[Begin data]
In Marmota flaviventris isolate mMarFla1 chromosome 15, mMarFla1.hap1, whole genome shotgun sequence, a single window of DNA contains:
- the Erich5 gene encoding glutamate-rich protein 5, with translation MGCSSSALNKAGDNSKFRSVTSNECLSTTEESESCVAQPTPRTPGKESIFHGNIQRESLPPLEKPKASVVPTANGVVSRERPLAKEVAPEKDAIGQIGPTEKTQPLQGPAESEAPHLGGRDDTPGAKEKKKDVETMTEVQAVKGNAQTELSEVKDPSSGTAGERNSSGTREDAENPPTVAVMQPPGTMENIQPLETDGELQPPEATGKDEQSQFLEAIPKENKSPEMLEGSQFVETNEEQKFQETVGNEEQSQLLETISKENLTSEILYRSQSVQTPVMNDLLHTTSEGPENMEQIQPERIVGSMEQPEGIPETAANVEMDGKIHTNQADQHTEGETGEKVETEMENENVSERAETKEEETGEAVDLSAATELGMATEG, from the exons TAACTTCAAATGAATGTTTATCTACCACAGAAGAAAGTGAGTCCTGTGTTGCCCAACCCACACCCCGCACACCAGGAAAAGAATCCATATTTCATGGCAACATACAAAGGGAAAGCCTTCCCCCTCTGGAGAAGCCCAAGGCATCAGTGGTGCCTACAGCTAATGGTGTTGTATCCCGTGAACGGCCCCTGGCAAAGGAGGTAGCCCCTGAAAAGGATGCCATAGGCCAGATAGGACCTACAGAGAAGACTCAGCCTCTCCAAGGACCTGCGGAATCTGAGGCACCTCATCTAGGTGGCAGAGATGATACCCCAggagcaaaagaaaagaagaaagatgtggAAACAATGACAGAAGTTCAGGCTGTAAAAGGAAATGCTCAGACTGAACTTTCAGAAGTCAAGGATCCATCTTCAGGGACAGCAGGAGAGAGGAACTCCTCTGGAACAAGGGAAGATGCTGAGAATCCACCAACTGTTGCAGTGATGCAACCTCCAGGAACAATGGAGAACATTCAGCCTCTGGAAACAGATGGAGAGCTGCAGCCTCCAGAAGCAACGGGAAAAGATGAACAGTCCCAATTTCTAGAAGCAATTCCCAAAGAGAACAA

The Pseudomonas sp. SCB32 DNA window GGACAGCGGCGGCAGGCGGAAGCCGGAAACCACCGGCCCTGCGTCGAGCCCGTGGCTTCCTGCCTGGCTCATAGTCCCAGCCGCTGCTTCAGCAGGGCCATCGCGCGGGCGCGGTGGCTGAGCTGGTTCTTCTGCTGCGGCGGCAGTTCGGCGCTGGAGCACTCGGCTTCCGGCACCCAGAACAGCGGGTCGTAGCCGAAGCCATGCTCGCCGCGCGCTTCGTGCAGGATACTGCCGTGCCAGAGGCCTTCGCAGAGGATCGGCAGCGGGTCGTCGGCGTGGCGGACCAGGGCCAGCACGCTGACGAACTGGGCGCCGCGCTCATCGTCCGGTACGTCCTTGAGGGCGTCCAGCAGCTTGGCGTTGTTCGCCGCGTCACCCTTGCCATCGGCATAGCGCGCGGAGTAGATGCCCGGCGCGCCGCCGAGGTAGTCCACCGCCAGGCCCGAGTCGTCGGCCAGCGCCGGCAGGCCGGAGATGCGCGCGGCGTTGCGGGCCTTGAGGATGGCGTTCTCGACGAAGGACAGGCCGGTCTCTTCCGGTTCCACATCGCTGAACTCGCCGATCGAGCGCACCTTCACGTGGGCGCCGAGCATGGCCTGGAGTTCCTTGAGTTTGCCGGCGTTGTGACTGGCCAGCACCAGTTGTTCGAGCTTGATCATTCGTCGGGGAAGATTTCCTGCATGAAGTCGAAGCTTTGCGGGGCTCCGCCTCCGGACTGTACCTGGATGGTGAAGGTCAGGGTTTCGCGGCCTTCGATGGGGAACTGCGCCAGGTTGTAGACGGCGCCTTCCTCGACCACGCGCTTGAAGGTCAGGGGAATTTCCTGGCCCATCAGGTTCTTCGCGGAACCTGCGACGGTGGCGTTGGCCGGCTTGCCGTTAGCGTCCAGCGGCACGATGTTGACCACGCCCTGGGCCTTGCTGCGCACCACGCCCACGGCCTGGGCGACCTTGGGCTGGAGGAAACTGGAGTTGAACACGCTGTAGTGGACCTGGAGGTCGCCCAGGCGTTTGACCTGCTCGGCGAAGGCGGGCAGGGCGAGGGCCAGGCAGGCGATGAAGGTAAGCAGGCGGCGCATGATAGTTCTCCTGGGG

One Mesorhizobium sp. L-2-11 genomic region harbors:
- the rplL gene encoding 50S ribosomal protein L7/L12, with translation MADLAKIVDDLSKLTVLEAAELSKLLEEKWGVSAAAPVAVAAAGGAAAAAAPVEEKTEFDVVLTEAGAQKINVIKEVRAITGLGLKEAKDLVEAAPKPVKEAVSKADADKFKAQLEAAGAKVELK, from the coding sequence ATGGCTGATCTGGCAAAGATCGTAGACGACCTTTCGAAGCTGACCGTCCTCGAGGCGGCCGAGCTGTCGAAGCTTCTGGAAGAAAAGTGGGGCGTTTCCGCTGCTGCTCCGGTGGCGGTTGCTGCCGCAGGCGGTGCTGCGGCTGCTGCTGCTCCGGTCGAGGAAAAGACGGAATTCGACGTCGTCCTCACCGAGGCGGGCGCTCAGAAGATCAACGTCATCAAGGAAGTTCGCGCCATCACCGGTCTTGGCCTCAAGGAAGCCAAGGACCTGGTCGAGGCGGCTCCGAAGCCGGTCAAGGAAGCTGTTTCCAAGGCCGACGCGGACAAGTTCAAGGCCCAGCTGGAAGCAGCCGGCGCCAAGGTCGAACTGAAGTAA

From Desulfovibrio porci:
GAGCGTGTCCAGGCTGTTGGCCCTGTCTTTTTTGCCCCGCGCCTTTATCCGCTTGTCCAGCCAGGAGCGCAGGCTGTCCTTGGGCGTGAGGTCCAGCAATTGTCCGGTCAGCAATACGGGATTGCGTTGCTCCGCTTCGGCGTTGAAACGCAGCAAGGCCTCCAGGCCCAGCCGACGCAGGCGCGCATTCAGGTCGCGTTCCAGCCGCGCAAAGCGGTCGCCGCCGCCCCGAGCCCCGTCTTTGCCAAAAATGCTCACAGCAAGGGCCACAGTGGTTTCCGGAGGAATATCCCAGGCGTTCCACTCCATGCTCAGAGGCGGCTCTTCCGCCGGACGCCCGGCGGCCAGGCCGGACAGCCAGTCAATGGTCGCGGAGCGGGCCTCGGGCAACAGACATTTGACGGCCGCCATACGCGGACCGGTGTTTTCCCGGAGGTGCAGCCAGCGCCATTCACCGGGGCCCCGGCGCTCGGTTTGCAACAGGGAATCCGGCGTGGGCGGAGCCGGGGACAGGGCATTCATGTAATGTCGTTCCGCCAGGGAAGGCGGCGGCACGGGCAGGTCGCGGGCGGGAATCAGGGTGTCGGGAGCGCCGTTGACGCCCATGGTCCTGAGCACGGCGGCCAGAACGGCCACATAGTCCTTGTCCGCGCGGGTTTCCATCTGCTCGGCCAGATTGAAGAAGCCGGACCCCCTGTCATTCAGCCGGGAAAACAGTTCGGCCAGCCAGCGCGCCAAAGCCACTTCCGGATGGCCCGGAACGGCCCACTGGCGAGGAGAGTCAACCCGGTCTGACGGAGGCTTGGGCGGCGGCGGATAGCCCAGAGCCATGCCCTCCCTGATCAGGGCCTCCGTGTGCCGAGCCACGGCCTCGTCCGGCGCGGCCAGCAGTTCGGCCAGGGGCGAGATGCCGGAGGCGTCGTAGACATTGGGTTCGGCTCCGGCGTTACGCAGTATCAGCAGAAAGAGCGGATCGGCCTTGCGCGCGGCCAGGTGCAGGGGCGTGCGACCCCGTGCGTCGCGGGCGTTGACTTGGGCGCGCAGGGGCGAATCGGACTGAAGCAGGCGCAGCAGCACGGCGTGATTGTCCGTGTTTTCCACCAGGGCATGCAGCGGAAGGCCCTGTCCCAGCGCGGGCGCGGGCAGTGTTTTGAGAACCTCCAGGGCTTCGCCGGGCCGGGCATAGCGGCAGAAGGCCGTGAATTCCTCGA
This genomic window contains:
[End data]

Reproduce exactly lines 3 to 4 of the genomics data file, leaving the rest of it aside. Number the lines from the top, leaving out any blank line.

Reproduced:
The Pseudomonas sp. SCB32 DNA window GGACAGCGGCGGCAGGCGGAAGCCGGAAACCACCGGCCCTGCGTCGAGCCCGTGGCTTCCTGCCTGGCTCATAGTCCCAGCCGCTGCTTCAGCAGGGCCATCGCGCGGGCGCGGTGGCTGAGCTGGTTCTTCTGCTGCGGCGGCAGTTCGGCGCTGGAGCACTCGGCTTCCGGCACCCAGAACAGCGGGTCGTAGCCGAAGCCATGCTCGCCGCGCGCTTCGTGCAGGATACTGCCGTGCCAGAGGCCTTCGCAGAGGATCGGCAGCGGGTCGTCGGCGTGGCGGACCAGGGCCAGCACGCTGACGAACTGGGCGCCGCGCTCATCGTCCGGTACGTCCTTGAGGGCGTCCAGCAGCTTGGCGTTGTTCGCCGCGTCACCCTTGCCATCGGCATAGCGCGCGGAGTAGATGCCCGGCGCGCCGCCGAGGTAGTCCACCGCCAGGCCCGAGTCGTCGGCCAGCGCCGGCAGGCCGGAGATGCGCGCGGCGTTGCGGGCCTTGAGGATGGCGTTCTCGACGAAGGACAGGCCGGTCTCTTCCGGTTCCACATCGCTGAACTCGCCGATCGAGCGCACCTTCACGTGGGCGCCGAGCATGGCCTGGAGTTCCTTGAGTTTGCCGGCGTTGTGACTGGCCAGCACCAGTTGTTCGAGCTTGATCATTCGTCGGGGAAGATTTCCTGCATGAAGTCGAAGCTTTGCGGGGCTCCGCCTCCGGACTGTACCTGGATGGTGAAGGTCAGGGTTTCGCGGCCTTCGATGGGGAACTGCGCCAGGTTGTAGACGGCGCCTTCCTCGACCACGCGCTTGAAGGTCAGGGGAATTTCCTGGCCCATCAGGTTCTTCGCGGAACCTGCGACGGTGGCGTTGGCCGGCTTGCCGTTAGCGTCCAGCGGCACGATGTTGACCACGCCCTGGGCCTTGCTGCGCACCACGCCCACGGCCTGGGCGACCTTGGGCTGGAGGAAACTGGAGTTGAACACGCTGTAGTGGACCTGGAGGTCGCCCAGGCGTTTGACCTGCTCGGCGAAGGCGGGCAGGGCGAGGGCCAGGCAGGCGATGAAGGTAAGCAGGCGGCGCATGATAGTTCTCCTGGGG

One Mesorhizobium sp. L-2-11 genomic region harbors: